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Clones 'Peace of Mind' cross-border project launched

on .

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Local residents and community representatives came together to celebrate the official launch of a new cross border project ‘Peace of Mind’, administered by Clones Family Resource Centre.  Funded by the International Fund for Ireland, under its Peace Impact Programme, the project aims to empower people in the Clones area from both sides of the community and both sides of the border. 

The project will work with individuals, families and community groups from the local area and through facilitated discussion, events, training and networking will rebuild relationships across the border and across the community divide, promoting reconciliation, mutual understanding and learning between communities.

Oak Healthy Living Centre in Lisnaskea has joined with Clones FRC as a cross-border partner and will support the project through recruitment of participants and project delivery. The eighteen month project commenced in June 2016 and incorporates a broad range of activities that will be of interest to men, women and children of all ages.  The Peace of Mind programme includes:

  • Decade of Commemorations:  People will be challenged to face their prejudices (The talk on the Somme which took place after the launch event today is part of this element). This will involve a series of talks and trips.
  • Up-skilling women:  Women will be given accredited training opportunities to progress into employment and their confidence levels will have increase
  • Parenting Group:  The group members will mix with others from diverse community backgrounds that they normally would not meet or speak to. Already connections have been made and joint training has taken place between the Clones and Lisnaskea groups.
  • Children’s Camps:  Children will have the chance to meet other children from different faith schools that they normally would not mix with which will hopefully lead to the formation of friendships. Over 100 children from over 12 primary and 3 secondary schools have participated in this element of the project so far.
  • Older Women, Celebrating Difference:  Women will have a better understanding and respect for other faiths and cultures. Over 50 older women have already taken part in the element of the project. A number of these ladies have not engaged socially in the community for various reasons for many years. Bringing people out of isolation is a huge part of this project.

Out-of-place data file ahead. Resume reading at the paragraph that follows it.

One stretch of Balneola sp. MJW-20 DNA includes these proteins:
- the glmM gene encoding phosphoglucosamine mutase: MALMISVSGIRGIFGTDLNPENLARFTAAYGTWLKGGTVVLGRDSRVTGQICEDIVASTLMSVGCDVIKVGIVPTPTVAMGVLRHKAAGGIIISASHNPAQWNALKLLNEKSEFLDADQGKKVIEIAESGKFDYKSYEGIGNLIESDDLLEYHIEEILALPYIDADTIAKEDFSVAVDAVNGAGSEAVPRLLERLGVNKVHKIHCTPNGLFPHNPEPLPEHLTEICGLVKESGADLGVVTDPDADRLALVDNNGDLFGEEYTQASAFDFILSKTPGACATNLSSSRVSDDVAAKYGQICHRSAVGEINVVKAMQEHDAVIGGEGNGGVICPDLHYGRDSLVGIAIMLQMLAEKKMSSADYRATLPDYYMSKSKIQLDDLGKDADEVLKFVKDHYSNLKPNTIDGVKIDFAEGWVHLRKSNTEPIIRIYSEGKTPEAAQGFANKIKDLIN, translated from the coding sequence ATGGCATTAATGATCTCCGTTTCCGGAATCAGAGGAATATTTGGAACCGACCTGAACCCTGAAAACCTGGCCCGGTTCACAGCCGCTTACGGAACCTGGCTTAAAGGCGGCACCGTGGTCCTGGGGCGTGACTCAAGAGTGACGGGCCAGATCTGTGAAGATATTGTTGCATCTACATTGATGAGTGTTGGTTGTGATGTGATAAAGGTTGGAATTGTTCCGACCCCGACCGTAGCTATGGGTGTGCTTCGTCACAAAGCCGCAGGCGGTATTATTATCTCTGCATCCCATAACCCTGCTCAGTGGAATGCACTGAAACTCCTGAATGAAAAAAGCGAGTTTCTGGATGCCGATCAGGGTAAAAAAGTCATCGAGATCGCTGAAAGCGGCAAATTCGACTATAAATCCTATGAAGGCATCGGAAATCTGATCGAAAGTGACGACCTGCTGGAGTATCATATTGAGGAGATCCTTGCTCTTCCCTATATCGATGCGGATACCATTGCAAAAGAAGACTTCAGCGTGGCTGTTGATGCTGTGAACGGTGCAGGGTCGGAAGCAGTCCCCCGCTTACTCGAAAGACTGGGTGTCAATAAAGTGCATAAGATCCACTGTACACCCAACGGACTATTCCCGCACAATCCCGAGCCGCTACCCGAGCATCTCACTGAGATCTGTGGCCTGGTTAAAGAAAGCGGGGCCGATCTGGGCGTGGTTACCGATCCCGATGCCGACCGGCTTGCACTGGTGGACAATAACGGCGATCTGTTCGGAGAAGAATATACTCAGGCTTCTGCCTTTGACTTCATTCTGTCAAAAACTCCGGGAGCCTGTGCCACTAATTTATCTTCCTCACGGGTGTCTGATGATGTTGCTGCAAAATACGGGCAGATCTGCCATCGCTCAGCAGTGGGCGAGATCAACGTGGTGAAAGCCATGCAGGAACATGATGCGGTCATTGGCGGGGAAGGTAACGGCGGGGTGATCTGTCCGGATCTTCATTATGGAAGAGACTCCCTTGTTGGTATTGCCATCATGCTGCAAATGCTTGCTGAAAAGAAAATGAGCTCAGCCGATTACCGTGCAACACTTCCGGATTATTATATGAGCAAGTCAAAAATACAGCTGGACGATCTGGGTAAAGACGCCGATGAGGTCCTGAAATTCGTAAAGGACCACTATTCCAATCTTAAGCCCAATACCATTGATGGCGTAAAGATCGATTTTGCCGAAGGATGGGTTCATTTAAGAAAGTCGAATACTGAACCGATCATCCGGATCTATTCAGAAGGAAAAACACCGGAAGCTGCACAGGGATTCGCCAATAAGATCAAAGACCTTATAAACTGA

• Men’s Shed Cross Border with Oak Healthy Living:  the men will learn new skills and begin conversations with other men that they have not previously met from different religious and cultural backgrounds. Already Clones and Lisnaskea men’s sheds have undergone basic IT training, picture framing skills, diversity awareness training and have travelled to Belfast together for the National Men’s Shed Conference.
  • Mediation / Conflict Resolution:  The participants will benefit from accredited training to give them a new skill set which can be used to great advantage in their local border community
  • Cross Border Mental Health Programme with Oak Healthy Living:  Participants will be trained in new skills and understanding of mental health which will be of great benefit locally.  Change in attitudes to those suffering from mental health issues. The Open Mic events that are being run add a social element to the programme and provide an event that crosses all generations, abilities and communities.

Speaking at the launch which was held in the Cassandra Hand Centre, Clones, Allen McAdam, IFI Board member, said that the Fund is committed to delivering real and positive transformation in communities through the Peace Impact Programme and we are delighted to support this wide-ranging cross border project.  “Members of the board and staff of Clones FRC come from both sides of the community and have worked on IFI and Peace funded projects in the past, both in Clones and other areas.  They will bring their communities and their experience to this project, maximising the impact of the cross-community dimensions and reconciliation work.

This project aims to rebuild the relationships and natural linkages between organisations, groups and families in the Clones area and its environs, which were damaged during “the Troubles”. I have no doubt that this project will leave a lasting positive legacy for the people in Clones and its environs.  I wish everyone involved in the project continued success”.

Mr Peter McAleer, Chair of Clones FRC said the Peace of Mind project addresses reconciliation by bringing both sides of the community together through common interests and brings communities together to help them move forward together to heal on-going divisions to the benefit of those living in the local area and its natural hinterland. As many of you will know, the project commenced last June and we have already successfully undertaken a number of activities which I am pleased to say attracted strong participation. On behalf of Clones FRC and our community, I would like to thank the International Fund for Ireland most sincerely for its funding support, without which, we could not have undertaken this project”.

Following the formal launch of the Peace of Mind project, noted historian Dr. Johnston McMasters delivered an enlightening lecture on ‘The Somme in Global Context’, part of the Decade of Commemoration series of talks and discussions.